Dental Groups spend thousands of hours and dollars each year to develop and grow their dental hygiene teams. Some of these groups achieved great results, while others have struggled to obtain a strong ROI for their efforts. Some groups have even gone as far as to write off the idea of any future training or development due to the mediocre results.
There may be several factors of why the initiatives are not sticking, but often the lagging results are due to the lack of full group commitment and follow up.
Whenever a new initiative or standard is implemented, the hygiene team will rely on the leaders of the dental group to consistently hold them accountable to the goals and the standards set. I have heard many teams say, “We will do this for a while, and then it will become old news…”. Do not allow the team to believe your groups’ initiatives are temporary.
Whether you are implementing a periodontal therapy program, or a new recall process, you need to set a clear standard for your team and communicate how you will measure the success of that initiative. You must have the resources available to make it a success.
Here are five steps you should follow with each initiative you introduce to your hygiene team:
- Hygiene Leadership Team: When introducing a new protocol or system to your team, it is important to have a peer to help introduce, support, and follow up on the initiative. The dental hygiene teams will respond better to someone who has walked the walk and talked the talk. Before introducing another hygiene initiative, make sure you have a team of hygiene leaders/champions or mentors to develop, and lead this charge.
- Set the standard, measure, and communicate it: Everyone on the team must understand what they are trying to achieve (the standard) and what success looks like. You should measure that “success” using a measurable goal, metrics or Key Performance Indicator. Be transparent with what/why you are measuring. Even if the goal is financially related, you must clearly represent that goal to the team. If not, they will not take the goal seriously and may feel there is a hidden message behind it.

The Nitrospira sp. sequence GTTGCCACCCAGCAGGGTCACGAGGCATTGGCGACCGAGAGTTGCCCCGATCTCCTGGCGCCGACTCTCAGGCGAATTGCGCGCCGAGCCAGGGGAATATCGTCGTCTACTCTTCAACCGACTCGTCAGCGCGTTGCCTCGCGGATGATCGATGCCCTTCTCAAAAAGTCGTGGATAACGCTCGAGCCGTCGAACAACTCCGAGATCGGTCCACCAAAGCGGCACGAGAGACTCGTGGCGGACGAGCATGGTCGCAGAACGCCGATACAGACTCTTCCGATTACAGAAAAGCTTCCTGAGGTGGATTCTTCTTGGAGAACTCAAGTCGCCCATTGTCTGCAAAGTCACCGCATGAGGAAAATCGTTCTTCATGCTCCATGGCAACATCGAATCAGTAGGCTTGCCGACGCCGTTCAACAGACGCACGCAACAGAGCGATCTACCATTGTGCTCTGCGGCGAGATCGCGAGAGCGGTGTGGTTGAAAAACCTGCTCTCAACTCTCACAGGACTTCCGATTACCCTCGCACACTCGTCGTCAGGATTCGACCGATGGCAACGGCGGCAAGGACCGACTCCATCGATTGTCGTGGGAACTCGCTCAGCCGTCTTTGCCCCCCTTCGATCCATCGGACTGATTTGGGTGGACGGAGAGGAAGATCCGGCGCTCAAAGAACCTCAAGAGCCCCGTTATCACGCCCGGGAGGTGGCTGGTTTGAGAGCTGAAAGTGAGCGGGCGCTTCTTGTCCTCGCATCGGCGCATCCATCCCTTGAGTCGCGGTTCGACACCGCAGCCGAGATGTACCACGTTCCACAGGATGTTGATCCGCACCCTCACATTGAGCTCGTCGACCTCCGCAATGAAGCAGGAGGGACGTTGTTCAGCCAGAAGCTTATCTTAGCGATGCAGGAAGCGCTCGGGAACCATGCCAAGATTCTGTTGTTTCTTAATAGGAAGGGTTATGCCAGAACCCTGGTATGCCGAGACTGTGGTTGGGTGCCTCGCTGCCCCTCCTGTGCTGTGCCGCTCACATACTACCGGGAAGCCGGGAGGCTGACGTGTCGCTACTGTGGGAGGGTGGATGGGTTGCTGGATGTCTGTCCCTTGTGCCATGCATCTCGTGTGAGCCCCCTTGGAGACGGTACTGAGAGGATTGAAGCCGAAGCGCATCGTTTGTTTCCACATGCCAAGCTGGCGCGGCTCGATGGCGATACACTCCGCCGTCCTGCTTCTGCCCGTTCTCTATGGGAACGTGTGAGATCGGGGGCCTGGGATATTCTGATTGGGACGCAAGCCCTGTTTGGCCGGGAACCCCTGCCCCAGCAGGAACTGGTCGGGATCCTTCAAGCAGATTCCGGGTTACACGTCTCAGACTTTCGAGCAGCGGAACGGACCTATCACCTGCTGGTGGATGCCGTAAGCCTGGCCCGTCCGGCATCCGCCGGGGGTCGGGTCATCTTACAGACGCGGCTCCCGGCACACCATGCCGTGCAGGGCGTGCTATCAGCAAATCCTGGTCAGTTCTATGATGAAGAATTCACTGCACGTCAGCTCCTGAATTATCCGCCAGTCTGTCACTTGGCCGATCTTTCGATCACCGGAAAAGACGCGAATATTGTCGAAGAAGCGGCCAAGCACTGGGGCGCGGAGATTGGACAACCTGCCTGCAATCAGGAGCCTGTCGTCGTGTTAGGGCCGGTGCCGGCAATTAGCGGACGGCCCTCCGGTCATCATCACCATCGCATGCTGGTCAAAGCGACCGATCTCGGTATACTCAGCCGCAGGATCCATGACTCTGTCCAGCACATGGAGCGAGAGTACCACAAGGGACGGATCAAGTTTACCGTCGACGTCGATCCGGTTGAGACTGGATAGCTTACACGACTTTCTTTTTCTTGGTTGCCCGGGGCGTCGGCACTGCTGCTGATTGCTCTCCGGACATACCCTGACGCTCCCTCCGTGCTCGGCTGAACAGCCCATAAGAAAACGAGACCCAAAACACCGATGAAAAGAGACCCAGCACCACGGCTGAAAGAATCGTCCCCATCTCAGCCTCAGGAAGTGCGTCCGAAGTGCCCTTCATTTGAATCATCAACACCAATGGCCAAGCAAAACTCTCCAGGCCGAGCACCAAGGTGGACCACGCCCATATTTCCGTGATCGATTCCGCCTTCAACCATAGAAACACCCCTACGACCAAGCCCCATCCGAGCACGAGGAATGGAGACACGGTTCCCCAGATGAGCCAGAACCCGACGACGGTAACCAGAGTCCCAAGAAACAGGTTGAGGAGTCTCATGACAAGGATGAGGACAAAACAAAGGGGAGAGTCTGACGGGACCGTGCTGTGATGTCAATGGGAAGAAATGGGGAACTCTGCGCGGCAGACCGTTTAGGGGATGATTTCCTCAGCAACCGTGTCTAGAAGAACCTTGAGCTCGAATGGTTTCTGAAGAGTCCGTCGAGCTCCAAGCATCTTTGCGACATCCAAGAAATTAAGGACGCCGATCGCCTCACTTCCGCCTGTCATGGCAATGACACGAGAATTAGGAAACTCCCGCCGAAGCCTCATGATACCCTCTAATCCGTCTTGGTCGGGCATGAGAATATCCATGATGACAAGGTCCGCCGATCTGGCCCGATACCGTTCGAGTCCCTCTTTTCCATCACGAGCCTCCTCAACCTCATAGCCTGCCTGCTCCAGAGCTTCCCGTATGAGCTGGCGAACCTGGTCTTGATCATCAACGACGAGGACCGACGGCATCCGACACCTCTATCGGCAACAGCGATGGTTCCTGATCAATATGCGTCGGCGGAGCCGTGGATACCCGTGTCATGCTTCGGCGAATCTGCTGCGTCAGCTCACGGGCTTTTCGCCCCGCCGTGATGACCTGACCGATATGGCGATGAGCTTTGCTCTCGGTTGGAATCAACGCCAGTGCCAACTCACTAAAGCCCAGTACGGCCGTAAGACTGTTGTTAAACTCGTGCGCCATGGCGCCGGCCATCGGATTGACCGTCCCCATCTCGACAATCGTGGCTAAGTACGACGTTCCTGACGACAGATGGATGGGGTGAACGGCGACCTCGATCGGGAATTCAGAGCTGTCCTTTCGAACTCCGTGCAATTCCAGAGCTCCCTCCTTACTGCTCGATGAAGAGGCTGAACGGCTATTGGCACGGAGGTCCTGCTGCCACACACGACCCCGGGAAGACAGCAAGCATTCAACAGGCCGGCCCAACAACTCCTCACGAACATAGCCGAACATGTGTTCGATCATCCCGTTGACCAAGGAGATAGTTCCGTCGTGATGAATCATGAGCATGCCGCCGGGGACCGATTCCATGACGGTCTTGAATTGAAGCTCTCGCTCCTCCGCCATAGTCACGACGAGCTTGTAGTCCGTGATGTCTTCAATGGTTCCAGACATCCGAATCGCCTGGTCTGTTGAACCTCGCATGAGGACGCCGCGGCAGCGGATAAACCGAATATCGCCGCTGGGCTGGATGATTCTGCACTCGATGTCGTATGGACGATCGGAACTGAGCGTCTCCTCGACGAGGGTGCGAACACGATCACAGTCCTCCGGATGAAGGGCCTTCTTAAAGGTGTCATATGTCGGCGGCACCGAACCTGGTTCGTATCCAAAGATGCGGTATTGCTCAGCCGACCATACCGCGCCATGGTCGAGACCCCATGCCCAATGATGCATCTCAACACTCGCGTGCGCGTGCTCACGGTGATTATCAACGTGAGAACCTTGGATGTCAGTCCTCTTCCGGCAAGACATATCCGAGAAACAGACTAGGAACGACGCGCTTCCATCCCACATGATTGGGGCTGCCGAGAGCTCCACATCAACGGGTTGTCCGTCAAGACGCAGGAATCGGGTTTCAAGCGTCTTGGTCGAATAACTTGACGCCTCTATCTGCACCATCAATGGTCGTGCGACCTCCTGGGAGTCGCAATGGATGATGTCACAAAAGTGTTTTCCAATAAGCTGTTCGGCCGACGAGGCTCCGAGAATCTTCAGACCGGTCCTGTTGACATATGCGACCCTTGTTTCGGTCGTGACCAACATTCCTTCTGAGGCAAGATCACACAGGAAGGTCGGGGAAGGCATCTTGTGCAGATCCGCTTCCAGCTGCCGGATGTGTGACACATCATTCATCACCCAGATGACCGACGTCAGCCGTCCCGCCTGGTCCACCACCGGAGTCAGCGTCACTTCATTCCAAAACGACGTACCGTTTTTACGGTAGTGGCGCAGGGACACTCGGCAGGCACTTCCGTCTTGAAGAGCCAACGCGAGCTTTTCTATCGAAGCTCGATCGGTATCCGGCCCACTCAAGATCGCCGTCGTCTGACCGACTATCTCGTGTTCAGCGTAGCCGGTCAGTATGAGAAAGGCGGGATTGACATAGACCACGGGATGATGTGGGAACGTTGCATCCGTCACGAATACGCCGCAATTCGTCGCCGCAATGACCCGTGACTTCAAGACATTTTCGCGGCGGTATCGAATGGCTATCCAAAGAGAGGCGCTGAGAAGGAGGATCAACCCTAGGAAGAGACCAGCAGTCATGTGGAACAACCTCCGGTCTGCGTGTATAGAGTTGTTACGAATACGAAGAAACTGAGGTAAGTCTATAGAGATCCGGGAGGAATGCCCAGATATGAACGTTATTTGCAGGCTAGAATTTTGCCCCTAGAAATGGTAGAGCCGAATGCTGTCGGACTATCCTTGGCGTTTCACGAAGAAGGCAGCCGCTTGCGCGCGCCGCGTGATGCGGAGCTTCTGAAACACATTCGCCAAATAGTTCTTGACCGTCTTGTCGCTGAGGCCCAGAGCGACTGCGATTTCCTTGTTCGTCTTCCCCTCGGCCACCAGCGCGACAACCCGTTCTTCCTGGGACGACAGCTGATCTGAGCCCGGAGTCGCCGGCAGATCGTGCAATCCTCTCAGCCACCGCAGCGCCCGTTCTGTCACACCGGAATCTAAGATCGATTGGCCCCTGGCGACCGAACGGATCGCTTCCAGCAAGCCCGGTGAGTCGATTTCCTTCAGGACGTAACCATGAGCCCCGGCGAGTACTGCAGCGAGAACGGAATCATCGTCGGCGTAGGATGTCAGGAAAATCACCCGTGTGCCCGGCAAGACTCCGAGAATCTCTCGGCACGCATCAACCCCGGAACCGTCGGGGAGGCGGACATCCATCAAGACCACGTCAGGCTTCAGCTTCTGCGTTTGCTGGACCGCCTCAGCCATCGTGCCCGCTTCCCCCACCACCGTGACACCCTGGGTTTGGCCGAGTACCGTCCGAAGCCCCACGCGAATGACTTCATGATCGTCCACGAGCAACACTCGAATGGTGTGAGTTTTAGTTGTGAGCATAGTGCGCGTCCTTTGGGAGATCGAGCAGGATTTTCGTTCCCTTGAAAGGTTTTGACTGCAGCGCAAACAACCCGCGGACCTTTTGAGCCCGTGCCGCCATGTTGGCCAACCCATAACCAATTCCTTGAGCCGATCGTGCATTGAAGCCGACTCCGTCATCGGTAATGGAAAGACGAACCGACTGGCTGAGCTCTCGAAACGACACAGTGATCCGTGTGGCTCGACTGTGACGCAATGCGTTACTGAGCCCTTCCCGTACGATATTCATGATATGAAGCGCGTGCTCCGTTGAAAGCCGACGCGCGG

- Consistent follow-up and benchmarking: As leaders, we must continually track performance and ensure the team understands the standard and the goals. Your hygiene leadership/mentors should review performance using these goals, and do it often and on a regular basis.
- Mentor & Coach: Your hygiene leadership team must provide feedback and coach the team regarding their performance. Your team deserves the support and guidance necessary to meet the desired goals. If the goals are important to the organization, than you must commit to mentoring the team to achieve these goals.
- Celebrate Success: Once a goal is accomplished, celebrate the success with your team. The team needs to see and feel what success is all about. This will fuel them to reach the next goal you set out for them!
Once you have achieved the desired results and move onto the next initiative on your list, do not lose focus on your past improvement items. This initiative should continue to be a topic of focus, it should be measured and communicated consistently. Remember, once you stop the conversation the initiative will become old news.
The biggest failure is to implement an important initiative without a follow up plan. Do not let the busyness of each day, and the multiple initiatives within the group, stop your focus on follow up and accountability. You MUST consistently and constantly be discussing your important initiatives and their related metrics. By losing focus, the team will lose respect and faith in the process and start to question the group and the focus of the leaders.
Create a hygiene leadership team, set goals, communicate them, track them, provide mentoring and celebrate success. This is your simple recipe to developing a strong, profitable and high-functioning hygiene team.
Heidi Arndt RDH, BSDH is the CEO and Founder of Enhanced Hygiene, where they partner with dental groups to create profitable and engaged hygiene teams. Heidi has worked in private practices, dental group practices, teaching at dental hygiene programs and was a clinical hygienists at the Mayo Clinic. She is passionate about expanding the knowledge of the dental hygiene team, so they are true partners within the dental practice.